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Relating Juvenile Salmonid Use and Channel Hydraulics to Full-Channel Engineered Log Jam Structures. Jennifer Lee, B.S. Harvey Mudd College Kristen Shearer, Wittenberg University John Vivio , University of California, San Diego Advisors: Matt Cox, M.S. Oregon State University

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relating juvenile salmonid use and channel hydraulics to full channel engineered log jam structures

Relating Juvenile Salmonid Use and Channel Hydraulics to Full-Channel Engineered Log Jam Structures

Jennifer Lee, B.S. Harvey Mudd College

Kristen Shearer, Wittenberg University

John Vivio, University of California, San Diego

Advisors:

Matt Cox, M.S. Oregon State University

Desiree Tullos, Ph.D. Oregon State University

Ecology Informatics Summer Institute2011

background
Background
  • Spawning salmonid species in the Northwest use wood in streams for:
    • Obtaining food
    • Cover from predators
    • Favorable hydraulic features
  • Engineered Log Jams (ELJs) used to supplement natural fish habitat and livelihood in streams, and increase habitat complexity
overview
Overview
  • History
  • Purpose & Objectives
  • Questions
  • Hypotheses
  • Site Description
  • Materials & Methods
  • Results & Discussion
  • Conclusion
history
History
  • Logging
    • Since 1800s
    • Decreased quantity of natural wood falling into streams
    • Splash dams created to transport logged wood to sawmills by raising water levels in streams
      • Widened channels
      • Scoured away accumulated sediment to expose bedrock
      • Eliminated natural log jams to create clear path for logs
      • Reduced natural habitat
history1
History
    • Removal of woody debris for habitat
      • 1950s to 60s
      • Large wood thought to impede fish migration in streams
      • Later realized to play an important role in fish habitat and livelihood
  • Development of Engineered Log Jams
    • Endangered Species Act (1973)
    • Replenish lost wood back into streams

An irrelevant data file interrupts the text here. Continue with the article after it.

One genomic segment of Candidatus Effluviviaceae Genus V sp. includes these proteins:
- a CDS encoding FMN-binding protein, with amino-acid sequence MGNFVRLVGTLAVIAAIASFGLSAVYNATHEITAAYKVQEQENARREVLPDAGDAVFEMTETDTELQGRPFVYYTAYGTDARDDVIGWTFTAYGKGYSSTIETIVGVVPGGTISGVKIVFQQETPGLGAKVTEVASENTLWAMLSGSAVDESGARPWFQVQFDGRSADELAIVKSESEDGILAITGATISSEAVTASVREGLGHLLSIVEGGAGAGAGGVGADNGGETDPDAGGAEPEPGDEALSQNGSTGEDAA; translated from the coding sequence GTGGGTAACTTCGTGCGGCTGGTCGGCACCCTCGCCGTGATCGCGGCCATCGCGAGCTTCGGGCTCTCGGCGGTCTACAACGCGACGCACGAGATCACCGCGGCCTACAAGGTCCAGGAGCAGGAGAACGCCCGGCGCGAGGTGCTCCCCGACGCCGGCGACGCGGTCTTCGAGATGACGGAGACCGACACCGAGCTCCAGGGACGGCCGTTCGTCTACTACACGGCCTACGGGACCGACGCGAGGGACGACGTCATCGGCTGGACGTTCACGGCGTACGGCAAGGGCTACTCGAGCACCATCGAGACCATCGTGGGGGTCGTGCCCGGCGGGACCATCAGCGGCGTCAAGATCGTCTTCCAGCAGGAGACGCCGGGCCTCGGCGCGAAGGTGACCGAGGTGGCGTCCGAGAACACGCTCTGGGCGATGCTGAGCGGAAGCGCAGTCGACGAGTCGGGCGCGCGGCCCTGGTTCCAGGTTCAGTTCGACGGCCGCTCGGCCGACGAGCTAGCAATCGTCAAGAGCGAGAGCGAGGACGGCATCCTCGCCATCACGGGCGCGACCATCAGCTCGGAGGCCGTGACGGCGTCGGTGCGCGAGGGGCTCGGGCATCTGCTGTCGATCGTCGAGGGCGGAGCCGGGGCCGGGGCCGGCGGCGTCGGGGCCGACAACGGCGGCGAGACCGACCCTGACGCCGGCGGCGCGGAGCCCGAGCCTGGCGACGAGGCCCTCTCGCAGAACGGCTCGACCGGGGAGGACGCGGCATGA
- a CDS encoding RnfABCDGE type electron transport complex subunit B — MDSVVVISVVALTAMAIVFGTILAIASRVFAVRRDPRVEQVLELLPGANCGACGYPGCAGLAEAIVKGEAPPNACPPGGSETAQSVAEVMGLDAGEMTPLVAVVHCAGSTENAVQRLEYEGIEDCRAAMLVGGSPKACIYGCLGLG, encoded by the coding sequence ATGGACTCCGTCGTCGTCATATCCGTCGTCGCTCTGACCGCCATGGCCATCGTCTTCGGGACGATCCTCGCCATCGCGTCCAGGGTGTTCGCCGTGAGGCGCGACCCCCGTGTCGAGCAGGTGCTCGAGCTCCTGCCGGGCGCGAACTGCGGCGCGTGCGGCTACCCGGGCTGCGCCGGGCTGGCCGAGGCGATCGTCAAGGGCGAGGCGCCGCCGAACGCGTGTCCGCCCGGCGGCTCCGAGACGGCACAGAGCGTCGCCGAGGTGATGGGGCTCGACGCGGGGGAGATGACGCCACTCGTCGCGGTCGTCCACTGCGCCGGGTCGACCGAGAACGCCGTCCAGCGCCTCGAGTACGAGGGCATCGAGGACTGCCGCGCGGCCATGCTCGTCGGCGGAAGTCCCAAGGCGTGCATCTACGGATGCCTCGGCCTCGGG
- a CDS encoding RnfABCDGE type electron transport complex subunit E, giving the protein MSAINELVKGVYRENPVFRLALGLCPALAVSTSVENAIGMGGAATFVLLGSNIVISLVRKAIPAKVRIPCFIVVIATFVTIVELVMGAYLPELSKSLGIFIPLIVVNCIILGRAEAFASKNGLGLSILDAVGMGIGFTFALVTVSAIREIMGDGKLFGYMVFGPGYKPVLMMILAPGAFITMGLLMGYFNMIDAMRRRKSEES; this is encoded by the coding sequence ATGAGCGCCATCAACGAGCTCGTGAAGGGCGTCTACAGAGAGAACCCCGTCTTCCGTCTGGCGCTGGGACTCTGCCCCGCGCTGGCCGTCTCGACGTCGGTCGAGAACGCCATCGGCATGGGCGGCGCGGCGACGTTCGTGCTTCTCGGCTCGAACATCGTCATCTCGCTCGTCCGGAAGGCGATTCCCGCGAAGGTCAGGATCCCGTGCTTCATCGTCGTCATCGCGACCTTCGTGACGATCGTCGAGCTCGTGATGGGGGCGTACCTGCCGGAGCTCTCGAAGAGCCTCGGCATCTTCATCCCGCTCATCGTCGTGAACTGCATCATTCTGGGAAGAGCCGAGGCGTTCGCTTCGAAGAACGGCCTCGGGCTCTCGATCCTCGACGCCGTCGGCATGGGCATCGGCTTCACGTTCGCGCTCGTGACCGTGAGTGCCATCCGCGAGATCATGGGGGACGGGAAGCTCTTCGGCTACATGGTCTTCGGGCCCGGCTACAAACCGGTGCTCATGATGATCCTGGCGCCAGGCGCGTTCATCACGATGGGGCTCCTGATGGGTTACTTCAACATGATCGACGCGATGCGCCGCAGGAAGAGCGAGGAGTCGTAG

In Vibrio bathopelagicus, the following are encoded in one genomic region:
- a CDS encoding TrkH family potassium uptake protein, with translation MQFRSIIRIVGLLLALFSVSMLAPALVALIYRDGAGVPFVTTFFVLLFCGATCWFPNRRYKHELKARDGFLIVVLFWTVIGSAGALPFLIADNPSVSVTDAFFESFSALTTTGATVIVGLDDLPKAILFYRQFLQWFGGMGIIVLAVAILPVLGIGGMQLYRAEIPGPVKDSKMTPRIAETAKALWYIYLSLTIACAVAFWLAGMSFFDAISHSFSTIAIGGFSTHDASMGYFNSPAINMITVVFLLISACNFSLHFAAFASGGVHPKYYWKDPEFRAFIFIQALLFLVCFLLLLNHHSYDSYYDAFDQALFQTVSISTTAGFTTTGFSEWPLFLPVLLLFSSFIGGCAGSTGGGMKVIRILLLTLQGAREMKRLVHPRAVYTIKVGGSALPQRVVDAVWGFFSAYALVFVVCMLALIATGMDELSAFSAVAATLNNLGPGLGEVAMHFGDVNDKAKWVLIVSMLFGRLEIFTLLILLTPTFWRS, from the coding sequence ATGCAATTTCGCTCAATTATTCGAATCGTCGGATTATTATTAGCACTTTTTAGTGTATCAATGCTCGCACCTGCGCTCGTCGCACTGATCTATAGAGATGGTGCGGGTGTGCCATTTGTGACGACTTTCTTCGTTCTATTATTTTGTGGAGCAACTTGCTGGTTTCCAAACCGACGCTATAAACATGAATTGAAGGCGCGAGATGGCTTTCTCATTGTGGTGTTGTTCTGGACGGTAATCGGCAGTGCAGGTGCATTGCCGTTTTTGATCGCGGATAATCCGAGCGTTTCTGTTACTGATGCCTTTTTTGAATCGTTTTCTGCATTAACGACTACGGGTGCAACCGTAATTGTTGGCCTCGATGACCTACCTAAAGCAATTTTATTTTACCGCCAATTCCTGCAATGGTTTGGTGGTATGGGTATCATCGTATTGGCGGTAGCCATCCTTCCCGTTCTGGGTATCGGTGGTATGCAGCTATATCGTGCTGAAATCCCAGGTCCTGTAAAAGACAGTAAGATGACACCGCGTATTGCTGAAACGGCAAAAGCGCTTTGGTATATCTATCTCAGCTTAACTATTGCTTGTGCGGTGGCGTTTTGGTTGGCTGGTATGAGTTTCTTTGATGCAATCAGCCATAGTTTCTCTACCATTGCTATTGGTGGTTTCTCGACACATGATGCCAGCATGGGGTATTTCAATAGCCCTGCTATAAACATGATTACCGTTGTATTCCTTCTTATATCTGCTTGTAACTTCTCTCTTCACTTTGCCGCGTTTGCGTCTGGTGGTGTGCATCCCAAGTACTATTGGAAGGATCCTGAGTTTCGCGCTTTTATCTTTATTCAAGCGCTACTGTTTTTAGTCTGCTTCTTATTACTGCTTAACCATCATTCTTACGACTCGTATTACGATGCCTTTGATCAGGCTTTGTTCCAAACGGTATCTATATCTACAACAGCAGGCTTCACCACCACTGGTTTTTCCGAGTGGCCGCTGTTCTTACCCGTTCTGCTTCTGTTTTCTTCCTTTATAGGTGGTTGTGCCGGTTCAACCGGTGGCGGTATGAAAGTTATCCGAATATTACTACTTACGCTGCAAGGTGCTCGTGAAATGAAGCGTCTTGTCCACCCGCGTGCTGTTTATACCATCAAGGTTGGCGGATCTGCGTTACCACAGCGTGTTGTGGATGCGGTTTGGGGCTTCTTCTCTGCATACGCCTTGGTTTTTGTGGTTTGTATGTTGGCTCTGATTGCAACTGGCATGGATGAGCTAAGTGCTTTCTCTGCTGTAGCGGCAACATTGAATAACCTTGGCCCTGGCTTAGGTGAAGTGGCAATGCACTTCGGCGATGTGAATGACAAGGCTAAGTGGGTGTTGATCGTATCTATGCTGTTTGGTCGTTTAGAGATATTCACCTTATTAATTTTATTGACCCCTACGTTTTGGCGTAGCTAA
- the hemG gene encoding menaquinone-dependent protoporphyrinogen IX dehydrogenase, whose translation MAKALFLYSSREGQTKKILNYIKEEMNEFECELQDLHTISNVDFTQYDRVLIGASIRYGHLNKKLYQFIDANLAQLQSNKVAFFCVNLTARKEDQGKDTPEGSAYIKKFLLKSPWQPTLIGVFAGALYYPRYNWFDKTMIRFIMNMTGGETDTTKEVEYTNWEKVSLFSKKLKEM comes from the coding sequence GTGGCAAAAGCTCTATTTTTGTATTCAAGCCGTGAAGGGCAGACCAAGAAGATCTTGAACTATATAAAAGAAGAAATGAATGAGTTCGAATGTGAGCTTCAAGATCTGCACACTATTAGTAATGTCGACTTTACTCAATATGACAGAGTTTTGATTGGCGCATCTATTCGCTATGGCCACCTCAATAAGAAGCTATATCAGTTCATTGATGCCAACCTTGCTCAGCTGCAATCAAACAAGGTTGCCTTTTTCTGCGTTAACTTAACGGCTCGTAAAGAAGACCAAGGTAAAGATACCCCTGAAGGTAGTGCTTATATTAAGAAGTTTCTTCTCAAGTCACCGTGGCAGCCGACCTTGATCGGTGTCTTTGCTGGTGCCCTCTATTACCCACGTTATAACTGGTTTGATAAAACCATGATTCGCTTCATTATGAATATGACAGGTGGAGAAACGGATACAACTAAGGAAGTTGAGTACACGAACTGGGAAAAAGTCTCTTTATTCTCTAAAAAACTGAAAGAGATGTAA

purpose
Purpose
  • Study the effect of ELJs on
    • Fish behavior
    • Stream hydraulics
      • Pools and eddies
      • Bathymetry and channel width
  • Provide information for future plans to install ELJs in streams
objectives
Objectives
  • Take velocity measurements of the stream along transects
  • Take bathymetry data of stream beds
  • Survey sites using coordinate measurements
  • Observe fish placement and behavior during 24-hour snorkel surveys
  • Combine and correlate velocity, bathymetry, and fish placement data
questions
Questions
  • How do streams flow near ELJs?
  • What kind of flow do fish prefer?
  • How do fish use ELJs to their advantage?
  • How do ELJs affect channel morphology in different systems?
hypotheses
Hypotheses
  • Fish
    • Prefer lower flow to expend less energy
    • Prefer covered, deeper channels
    • Use log jams for shelter
  • Stream hydraulics
    • Add complexities to flow
      • Increase mixing of water column
      • Increase amount of organic material in the stream
  • Channel Morphology
    • Increased bathymetric complexity
    • Smaller particles accumulate near the jams
site description fall creek
Site Description:Fall Creek

River Right

River Left

View from upstream of the log jam

slide13

Site Description:Fall Creek

River Left from downstream of the log jam on the gravel bar

River Left from downstream of the log jam

slide14

Materials & Methods:Total Station and ADCP

Acoustic Doppler Current Profiler (ADCP)

Total Station and prism reflector

slide18

Results:Bathymetry of Fall Creek

River Left

Log Jam

Gravel Bar

River Right

Quartz Creek

slide22

Results: Bathymetry and Fish of Fall Creek

River Left

Log Jam

Gravel Bar

River Right

slide24

Results: Velocity Magnitudes

and Fish of Fall Creek

River Left

Log Jam

Gravel Bar

River Right

Quartz Creek

conclusions
Conclusions
  • How do streams flow near ELJs?
    • Turbidity of water
  • What kind of flow do fish prefer?
    • Slower flow adjacent to fast flow
  • How do fish use ELJs to their advantage?
    • Increased flow complexity
    • Channel complexity
    • Cover
    • Spawning
conclusion
Conclusion
  • How do ELJs compare and contrast in different systems?

Fall

  • Smaller pieces of wood
  • Flow splits to go either through and under or around jam
  • Coho was dominant

Quartz

  • Key piece log
  • Flow goes through or under jam
  • Cutthroat was dominant
thank you to
Thank you to…

Desiree Tullos

Matt Cox

Chris Gabrielli

Cara Walter

David Hill

Roy Rivera

Kate Meyer

Jorge Ramirez

David Noakes

Ryan Couture

Joseph O’Neil

National Science Foundation

Oregon State University

US Department of Agriculture and Forestry